We’ll miss you, Mr. Spock

Leonard Nimoy's final words on Twitter

Leonard Nimoy’s final words on Twitter

A candid snapshot of Nimoy and Star Trek co-star Shatner

A candid snapshot of Nimoy and Star Trek co-star Shatner

The South has gotten hit by an unusual amount of snow this week and I have been watching lots of classic Star Trek to combat cabin fever. As such, the sound of Leonard Nimoy’s voice as Mister Spock has become something of a background hum in my apartment.

I knew of his condition but didn’t expect the news which broke today.

Leonard Nimoy, the sonorous, gaunt-faced actor who won a worshipful global following as Mr. Spock, the resolutely logical human-alien first officer of the Starship Enterprise in the television and movie juggernaut “Star Trek,” died on Friday morning at his home in the Bel Air section of Los Angeles. He was 83.

His wife, Susan Bay Nimoy, confirmed his death, saying the cause was end-stage chronic obstructive pulmonary disease.

Full story - N.Y. Times

Characters in fiction can take on a larger than life aspect. Nimoy himself found this to be true when he found difficulty in shedding his Vulcan persona after Star Trek’s cancellation. Usually, the cult phenomenon of a celebrity or character freaks me out, but in this case I found that, through Mr. Spock, Nimoy used his status to spread a message of compassion and fortitude through what is to some a silly TV program from the 60’s.

spockFiction can be a powerful thing, science-fiction even more so as it portrays a world of possibilities unhindered by the shackles of our day-to-day world. It can connect with you through books, movies, TV shows, video games or maybe friends/family who are into that kind of thing when you are not. But it can mean something more than just an escape.

It’s worth noting that as the news of his death has spread, other projects outside of his relationship with Star Trek have been given more attention such as his photography. Some of his artwork was collected in the book Shekhina and I have included an example below (more info here). The series explores the feminine aspect of God.

Nimoy_PhotoNimoy’s religious experiences provided the germ of the famous ‘live long and prosper’ gesture which he first saw as a child sitting in a synagogue when the kohanim gave a blessing to the congregation, holding their hands in shape of the Hebrew letter shin, the first letter in the name of God (so every time you Trekkies/Trekkers do that thing, you’re blessing someone).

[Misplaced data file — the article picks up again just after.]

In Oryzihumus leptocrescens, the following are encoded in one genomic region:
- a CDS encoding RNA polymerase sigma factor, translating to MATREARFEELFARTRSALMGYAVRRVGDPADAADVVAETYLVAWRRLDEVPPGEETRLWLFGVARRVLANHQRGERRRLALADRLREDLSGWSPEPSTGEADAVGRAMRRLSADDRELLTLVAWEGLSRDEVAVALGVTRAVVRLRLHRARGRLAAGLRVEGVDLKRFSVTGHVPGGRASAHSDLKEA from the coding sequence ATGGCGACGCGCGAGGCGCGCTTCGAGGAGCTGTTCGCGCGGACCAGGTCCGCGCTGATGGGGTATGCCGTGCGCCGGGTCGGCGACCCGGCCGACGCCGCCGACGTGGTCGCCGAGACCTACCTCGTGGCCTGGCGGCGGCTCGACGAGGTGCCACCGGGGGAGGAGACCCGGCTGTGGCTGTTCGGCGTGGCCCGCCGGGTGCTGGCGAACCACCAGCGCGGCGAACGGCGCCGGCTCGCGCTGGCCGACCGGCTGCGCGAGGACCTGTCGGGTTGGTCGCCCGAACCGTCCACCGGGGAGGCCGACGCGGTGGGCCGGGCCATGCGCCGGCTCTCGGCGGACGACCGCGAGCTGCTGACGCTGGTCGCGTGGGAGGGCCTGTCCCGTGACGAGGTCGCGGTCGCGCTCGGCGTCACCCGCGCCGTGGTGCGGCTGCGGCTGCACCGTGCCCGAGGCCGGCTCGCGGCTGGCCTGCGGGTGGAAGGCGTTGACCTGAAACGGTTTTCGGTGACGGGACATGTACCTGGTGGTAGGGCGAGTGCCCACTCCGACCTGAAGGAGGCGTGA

After three years of the television series and a cartoon run, Leonard Nimoy turned his back on Spock for what many thought was forever. Back in 1978, he very reluctantly returned to Star Trek for the Motion Picture. It was a surprisingly positive experience and the sequel Wrath of Khan an even better one. He ended up directing the third and fourth films and went on to reprise the role of Spock for the Next Generation viewers and a brand new franchise in the 2009 film.

That’s several generations that have been exposed to Mr. Spock in one way or another.

Leonard Nimoy with William Shatner and DeForest Kelley

Leonard Nimoy with William Shatner and DeForest Kelley

While Spock struggled to understand what he perceived as the erratic emotional behavior human beings, he embodied the best qualities of what it meant to be human in his compassion, understanding and quest for belonging in a universe full of kill crazy super beings, salt-eating monsters, hyper-intelligent robotic entities and a ship doctor who never stopped trying to get the bastard to just sit down and have a drink.

Leonard Nimoy ceased to be as a living and breathing person today, but the message that he embodied in his work is immortal so long as we listen and remember. As people, we all pass on eventually. But we can be more.

Speaking of listening… have a laugh with his rendition of ‘The Ballad of Bilbo Baggins’ and a selection from Mr. Spock’s Music From Outer Space:

The Star Trek Story

Startrek_McCoy_Kirk_SpockI’ve been watching this a lot the past few weeks and coming to a new conclusion as to what it means to me. I had previously held it as ‘the establishment in space’ as opposed to Star Wars’ rebels in space or Doctor Who’s anti-establishment rebel making trouble trough time and space.

But it occurs to me that Kirk and his crew were trained by Star Fleet to handle certain situations only to encounter situations that often defied human knowledge. Rather than sticking to the book, Kirk trusted his instincts and made judgement calls (that were often rather pigheaded or plain foolish) and stumbled through a fantastic experience only to miraculously survive to tell the tale.


In my opinion, Star Trek got a bit complacent and bogged down in its success over the years leading to lackluster films and TV programs wrapped up in continuity rather than the ingenuity of its seminal years. But at its heart, Star Trek isn’t about cops and robbers in space. It’s about the human experience (as shown in the rarely talked about 1978 Motion Picture and again in the Star Trek: The Next Generation series finale ‘All Good Things…’ which was recently released on blu-ray).


It can be fun to see a war with the Klingons and Data’s evil twin team up with the daughter of Tasha Yar from a parallel reality to partner with Lursa and B’Etor… but in my opinion these adventures pale against the more relevant stories that explore what it is to be human in an otherworldly reality. Especially the really whacked out episodes…


Below is a pretty neat BBC documentary on Trek that interviews the creators and stars on what began as a dinner time sci-fi program and ballooned into a cultural phenomenon.